Directors Khushboo Ranka and Vinay Shukla’s An Insignificant Man, a riveting documentary about the people’s movement that culminated in Arvind Kejriwal’s new fangled party wresting a brute majority in the Delhi. Assembly in 2015, is making significant global inroads on the back of a mounting buzz.
Following its world premiere at the 41st Toronto International Film Festival, the 100-minute cinematic account of a key moment in Indian electoral history is slated to travel to festivals in London, Busan, Sao Paolo and Warsaw, besides the International Documentary Film Festival Amsterdam (IDFA).
For most people, who have seen the film and have taken to social media to articulate their opinions, its appeal lies in the way that it plays out like a political thriller in which
the key players confront dramatic ups and downs.
“The film has struck a chord because it captures the energy and complexity of an Indian election,” says debutante Ranka who, with Shukla, also a first-timer, spent a year and a
half recording the rallies, meetings and war room pow-wows of the Aam Aadmi Party (AAP) in the months leading up to its first electoral battle in 2014.
“The film chronicles a moment in India’s contemporary political history in a manner that no Indian film has ever done,” says Anand Gandhi, producer of “An Insignificant Man”.
He adds, “The idea is to trigger an informed conversation on the alternatives available to those that are fighting the status quo. We were not interested in taking sides or pushing
any particular line of political thinking.”
Both Ranka and Shukla, too, assert that An Insignificant Man is as neutral as any film can be. “People of different nationalities who have seen the film here have related at the personal level with something or the other in the film. The issues that the film raises have universal resonance,” says Shukla.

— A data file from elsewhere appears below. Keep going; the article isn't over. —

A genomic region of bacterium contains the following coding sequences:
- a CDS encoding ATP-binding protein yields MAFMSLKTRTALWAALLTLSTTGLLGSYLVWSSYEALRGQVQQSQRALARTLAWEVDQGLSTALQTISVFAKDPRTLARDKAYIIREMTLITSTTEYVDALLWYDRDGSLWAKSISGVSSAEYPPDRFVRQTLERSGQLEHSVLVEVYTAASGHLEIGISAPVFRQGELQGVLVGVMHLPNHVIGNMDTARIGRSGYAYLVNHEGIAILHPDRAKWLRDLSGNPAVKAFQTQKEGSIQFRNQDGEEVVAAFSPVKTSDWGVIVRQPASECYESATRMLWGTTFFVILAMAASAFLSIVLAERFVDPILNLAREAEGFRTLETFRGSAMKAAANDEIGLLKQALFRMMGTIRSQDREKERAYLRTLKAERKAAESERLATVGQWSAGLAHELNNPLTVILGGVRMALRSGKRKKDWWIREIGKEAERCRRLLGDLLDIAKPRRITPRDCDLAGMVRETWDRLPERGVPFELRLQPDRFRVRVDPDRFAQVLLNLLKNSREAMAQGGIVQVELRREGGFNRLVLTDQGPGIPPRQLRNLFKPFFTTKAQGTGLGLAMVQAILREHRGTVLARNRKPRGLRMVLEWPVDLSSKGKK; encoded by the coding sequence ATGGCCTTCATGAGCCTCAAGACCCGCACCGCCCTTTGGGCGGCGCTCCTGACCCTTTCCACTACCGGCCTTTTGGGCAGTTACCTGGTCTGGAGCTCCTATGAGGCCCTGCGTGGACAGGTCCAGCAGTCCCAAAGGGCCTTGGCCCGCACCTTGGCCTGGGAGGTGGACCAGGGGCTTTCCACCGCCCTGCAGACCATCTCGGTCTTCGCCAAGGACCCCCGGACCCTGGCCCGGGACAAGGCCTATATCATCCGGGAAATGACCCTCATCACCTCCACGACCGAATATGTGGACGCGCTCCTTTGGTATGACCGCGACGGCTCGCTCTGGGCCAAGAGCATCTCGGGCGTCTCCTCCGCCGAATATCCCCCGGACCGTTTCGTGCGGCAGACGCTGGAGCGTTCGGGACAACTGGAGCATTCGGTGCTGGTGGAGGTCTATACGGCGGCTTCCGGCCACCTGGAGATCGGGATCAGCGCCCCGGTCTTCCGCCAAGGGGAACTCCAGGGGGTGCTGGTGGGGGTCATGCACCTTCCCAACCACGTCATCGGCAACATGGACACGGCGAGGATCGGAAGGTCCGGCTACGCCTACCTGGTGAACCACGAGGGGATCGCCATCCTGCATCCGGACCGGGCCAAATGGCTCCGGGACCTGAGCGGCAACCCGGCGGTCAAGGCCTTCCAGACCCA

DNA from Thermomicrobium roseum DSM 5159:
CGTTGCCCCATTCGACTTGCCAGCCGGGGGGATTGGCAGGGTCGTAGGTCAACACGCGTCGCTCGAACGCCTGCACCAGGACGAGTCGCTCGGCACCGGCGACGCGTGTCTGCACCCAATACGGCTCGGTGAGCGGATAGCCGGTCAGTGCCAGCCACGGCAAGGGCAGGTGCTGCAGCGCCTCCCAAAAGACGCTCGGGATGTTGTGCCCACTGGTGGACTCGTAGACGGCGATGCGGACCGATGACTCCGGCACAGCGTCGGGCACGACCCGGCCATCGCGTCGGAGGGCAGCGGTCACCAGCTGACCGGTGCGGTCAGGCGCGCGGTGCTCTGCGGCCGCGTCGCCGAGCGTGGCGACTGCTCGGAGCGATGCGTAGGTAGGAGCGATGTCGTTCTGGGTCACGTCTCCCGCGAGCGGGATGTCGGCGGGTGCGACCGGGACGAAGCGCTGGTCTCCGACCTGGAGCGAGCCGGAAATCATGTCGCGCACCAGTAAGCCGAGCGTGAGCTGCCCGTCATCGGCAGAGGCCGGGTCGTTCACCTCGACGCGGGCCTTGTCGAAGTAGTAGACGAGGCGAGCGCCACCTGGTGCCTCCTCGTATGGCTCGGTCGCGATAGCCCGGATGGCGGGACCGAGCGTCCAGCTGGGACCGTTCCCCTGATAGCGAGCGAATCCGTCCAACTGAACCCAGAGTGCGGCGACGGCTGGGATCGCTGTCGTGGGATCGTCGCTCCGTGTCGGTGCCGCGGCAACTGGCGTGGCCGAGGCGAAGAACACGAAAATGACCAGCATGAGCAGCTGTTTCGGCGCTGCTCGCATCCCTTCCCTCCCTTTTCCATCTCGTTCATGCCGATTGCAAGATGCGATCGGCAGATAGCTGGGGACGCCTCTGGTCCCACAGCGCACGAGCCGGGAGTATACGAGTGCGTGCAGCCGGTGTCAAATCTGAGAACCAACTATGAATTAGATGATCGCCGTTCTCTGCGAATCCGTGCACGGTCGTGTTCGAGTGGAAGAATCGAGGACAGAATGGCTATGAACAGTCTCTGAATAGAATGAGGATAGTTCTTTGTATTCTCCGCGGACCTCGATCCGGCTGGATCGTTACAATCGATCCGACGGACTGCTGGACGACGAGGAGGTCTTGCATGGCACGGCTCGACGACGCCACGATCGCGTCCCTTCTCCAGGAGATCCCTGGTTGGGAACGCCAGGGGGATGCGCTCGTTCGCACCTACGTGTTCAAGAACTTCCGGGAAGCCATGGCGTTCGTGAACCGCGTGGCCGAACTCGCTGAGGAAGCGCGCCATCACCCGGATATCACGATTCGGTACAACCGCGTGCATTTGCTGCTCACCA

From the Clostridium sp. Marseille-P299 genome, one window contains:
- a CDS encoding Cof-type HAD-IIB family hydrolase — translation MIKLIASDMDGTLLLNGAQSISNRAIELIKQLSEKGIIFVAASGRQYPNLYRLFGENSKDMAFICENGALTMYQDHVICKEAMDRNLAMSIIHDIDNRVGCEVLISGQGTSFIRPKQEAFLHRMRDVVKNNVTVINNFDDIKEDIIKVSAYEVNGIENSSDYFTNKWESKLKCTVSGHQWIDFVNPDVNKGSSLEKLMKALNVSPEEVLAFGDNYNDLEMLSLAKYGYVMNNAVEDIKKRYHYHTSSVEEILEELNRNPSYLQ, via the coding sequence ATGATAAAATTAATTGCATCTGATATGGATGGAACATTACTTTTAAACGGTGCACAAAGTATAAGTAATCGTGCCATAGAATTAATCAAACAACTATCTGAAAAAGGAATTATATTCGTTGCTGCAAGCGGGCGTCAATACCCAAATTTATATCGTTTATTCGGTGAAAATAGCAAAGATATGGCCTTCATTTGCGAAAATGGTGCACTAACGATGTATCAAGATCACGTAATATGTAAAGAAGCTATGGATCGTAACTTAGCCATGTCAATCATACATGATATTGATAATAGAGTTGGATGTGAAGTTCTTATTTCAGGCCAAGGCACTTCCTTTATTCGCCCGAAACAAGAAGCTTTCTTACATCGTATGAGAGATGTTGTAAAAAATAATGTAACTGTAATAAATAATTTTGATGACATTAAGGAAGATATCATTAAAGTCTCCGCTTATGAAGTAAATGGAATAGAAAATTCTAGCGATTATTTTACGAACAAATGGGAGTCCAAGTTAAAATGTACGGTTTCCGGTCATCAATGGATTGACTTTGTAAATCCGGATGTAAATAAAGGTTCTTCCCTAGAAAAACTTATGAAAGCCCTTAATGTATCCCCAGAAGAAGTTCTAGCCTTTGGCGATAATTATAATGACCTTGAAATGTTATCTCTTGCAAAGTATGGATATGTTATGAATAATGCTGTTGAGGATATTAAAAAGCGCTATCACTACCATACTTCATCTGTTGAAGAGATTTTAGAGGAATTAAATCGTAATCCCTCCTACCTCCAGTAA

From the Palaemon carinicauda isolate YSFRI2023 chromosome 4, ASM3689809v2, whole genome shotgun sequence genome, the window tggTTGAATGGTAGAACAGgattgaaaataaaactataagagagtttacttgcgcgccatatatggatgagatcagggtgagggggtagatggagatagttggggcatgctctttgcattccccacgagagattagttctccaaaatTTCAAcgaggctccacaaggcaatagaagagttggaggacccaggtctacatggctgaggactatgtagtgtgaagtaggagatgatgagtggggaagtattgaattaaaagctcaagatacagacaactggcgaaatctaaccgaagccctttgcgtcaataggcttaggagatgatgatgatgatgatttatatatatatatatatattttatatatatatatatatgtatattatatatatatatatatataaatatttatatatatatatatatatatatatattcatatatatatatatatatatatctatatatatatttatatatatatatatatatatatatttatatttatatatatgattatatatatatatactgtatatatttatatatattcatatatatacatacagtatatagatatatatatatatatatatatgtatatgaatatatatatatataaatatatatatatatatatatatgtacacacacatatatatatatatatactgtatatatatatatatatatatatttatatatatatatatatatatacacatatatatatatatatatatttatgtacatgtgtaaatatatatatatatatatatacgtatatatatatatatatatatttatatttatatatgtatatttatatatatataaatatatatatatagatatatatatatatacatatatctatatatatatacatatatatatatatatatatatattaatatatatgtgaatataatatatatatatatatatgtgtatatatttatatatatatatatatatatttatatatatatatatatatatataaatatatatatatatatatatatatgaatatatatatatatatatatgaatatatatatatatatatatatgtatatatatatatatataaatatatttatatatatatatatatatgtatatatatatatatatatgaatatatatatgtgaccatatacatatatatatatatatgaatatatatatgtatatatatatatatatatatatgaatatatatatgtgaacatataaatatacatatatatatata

“Our approach was completely that of a fly on the wall. We filmed as unobtrusively as possible. When we started out, we had no idea where AAP would go. So every day of the shoot yielded surprises,” says Ranka.
“This,” she adds, “is an observational documentary that has no political agenda apart from highlighting the power that anti-establishment forces can acquire when they have focused and energetic leadership.”
The crowd-funded “An Insignificant Man” received the support of the Sundance Institute, Hot Docs and the Bertha Britdoc Journalism Fund. “The fund for the film was nearly six times the amount that we needed for the production. It found spontaneous support from the people,” she says.
“An Insignificant Man” makes liberal use of news telecast footage as an important device. “The news footage offers the contrarian perspective on what the narrative around the AAP movement. It provides a commentary on what is happening,” Khusboo adds.
To the criticism that the film stops with the 2014 Delhi elections (which delivered a hung Assembly) and, therefore, might appear dated to some, “Most of our audience understand that this is an ongoing story and that this film not the last word,” says Shukla.
While admitting that the might encounter difficulties in finding takers in India owning to its political underpinning, Gandhi says, “We will explore every avenue available to us to ensure that An Insignificant Man reaches its audience in the country.”
“Social media is a barometer of the popular response. Even AAP sceptics have not been alienated and almost everybody wants to participate in the conservation,” the producer says. “I am not a supporter of this party or that. But I am a strong supporter of the cause of openness, freedom of expression and democracy,” adds Gandhi who was in Toronto in 2012 for the premiere of his feature directorial debut, Ship of Theseus.
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